Molly Shoichet

Canada Research Chair in Tissue Engineering

Tier 1 - 2017-11-01
Renewed: 2013-01-01
University of Toronto
Natural Sciences and Engineering Research Council


Research involves

Engineering strategies to promote repair after stroke, spinal cord injury, blindness and cancer.

Research relevance

This research will lead to new drugs and cell-delivery vehicles that enable tissue regeneration and functional improvement after diseases such as stroke, spinal cord injury, and blindness.

Regenerating the Brain and Spinal Cord

Regenerative medicine—the creation of tissues to repair, replace or restore lost functions—holds great promise for overcoming a number of diseases. Dr. Molly Shoichet, Canada Research Chair in Tissue Engineering, aims to bring this promise to fruition in such areas as spinal cord injury, stroke, blindness and cancer.

Shoichet has designed a family of innovative, injectable "hydrogels" that promote cell survival after transplant and allow local delivery of biologically active molecules to the brain in order to circumvent the "blood-brain barrier".

This is particularly important in stroke—the fourth leading cause of death worldwide. Shoichet has helped demonstrate a non-invasive strategy to combat stroke. The system delivers proteins directly to brain tissue, promoting repair by stimulating stem cells in the brain.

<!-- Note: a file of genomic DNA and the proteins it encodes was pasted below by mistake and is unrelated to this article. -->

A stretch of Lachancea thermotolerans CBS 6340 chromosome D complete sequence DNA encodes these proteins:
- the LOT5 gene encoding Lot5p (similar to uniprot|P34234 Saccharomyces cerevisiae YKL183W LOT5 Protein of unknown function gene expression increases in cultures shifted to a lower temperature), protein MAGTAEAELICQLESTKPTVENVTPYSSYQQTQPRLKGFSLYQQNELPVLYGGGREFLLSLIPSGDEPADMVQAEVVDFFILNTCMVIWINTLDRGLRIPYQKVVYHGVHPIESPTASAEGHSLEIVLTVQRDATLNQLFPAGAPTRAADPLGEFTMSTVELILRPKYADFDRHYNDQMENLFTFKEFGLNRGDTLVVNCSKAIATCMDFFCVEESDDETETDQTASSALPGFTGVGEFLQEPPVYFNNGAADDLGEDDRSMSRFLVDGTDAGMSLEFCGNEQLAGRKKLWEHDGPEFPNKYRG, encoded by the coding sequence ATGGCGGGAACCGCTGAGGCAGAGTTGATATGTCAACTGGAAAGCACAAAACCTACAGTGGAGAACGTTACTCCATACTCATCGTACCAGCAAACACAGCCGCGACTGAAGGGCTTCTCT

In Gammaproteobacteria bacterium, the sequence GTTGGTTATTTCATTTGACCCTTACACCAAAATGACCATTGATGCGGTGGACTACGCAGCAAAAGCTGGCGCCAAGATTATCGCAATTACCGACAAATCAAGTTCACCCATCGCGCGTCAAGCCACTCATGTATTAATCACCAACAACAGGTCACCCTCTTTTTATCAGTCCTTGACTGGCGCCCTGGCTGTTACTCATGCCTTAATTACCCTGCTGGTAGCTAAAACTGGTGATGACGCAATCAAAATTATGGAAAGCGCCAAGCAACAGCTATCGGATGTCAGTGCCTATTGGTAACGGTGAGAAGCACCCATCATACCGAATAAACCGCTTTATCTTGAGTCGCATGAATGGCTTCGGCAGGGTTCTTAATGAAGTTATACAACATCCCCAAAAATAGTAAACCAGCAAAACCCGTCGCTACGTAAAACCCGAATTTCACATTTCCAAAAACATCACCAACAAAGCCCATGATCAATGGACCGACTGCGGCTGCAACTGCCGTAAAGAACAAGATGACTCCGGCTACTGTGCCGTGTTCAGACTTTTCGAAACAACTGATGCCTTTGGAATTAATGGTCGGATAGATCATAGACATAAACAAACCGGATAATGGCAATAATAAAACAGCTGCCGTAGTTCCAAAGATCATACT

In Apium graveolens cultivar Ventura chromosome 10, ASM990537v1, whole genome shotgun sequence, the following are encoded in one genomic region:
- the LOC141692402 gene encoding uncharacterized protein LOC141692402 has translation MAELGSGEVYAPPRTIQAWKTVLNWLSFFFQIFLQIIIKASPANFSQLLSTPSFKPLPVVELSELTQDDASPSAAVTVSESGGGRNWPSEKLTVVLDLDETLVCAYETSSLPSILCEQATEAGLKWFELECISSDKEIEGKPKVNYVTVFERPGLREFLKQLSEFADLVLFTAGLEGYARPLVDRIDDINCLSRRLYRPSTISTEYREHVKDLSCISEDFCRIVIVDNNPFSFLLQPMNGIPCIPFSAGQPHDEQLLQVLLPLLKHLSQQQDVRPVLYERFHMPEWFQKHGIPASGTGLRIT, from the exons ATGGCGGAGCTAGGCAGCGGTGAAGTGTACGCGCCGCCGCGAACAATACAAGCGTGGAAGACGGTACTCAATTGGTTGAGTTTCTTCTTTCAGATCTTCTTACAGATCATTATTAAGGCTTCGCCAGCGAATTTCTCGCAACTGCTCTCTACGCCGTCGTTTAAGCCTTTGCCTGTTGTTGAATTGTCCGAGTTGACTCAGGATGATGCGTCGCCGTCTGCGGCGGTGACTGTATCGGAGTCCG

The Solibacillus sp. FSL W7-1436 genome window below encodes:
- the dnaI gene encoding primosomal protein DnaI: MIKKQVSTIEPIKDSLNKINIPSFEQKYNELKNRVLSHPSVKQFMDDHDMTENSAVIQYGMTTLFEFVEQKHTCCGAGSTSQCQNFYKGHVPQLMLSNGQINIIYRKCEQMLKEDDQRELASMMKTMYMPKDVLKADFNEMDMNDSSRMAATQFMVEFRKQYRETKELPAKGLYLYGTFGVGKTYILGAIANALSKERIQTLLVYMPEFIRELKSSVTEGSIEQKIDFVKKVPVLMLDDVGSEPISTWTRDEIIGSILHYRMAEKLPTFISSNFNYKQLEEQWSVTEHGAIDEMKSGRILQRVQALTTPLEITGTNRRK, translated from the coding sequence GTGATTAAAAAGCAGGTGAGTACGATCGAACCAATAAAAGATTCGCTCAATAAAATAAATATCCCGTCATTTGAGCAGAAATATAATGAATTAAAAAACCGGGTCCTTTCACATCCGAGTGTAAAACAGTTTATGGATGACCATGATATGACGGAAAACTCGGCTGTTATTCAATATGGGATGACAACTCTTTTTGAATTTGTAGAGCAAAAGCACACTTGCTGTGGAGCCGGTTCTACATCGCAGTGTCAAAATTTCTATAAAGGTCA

For patients suffering from blindness, Shoichet has helped design a regenerative strategy in which transplanted cells survive and integrate with existing cells, to promote tissue and functional repair.

Shoichet is also researching stem cell stimulation and stem cell transplantation for spinal cord injury research. Her goal is to enhance regeneration after traumatic injury.

Shoichet has invented 3-D patterning technology for guided cell growth, which could, ultimately, be used in personalized medicine. The goal is to engineer tissues in a dish in order to study disease progression or screen drug molecules.

Shoichet’s research could turn the promise of regenerative medicine into reality, and may provide significant functional improvements to people suffering from a wide range of injuries and disease.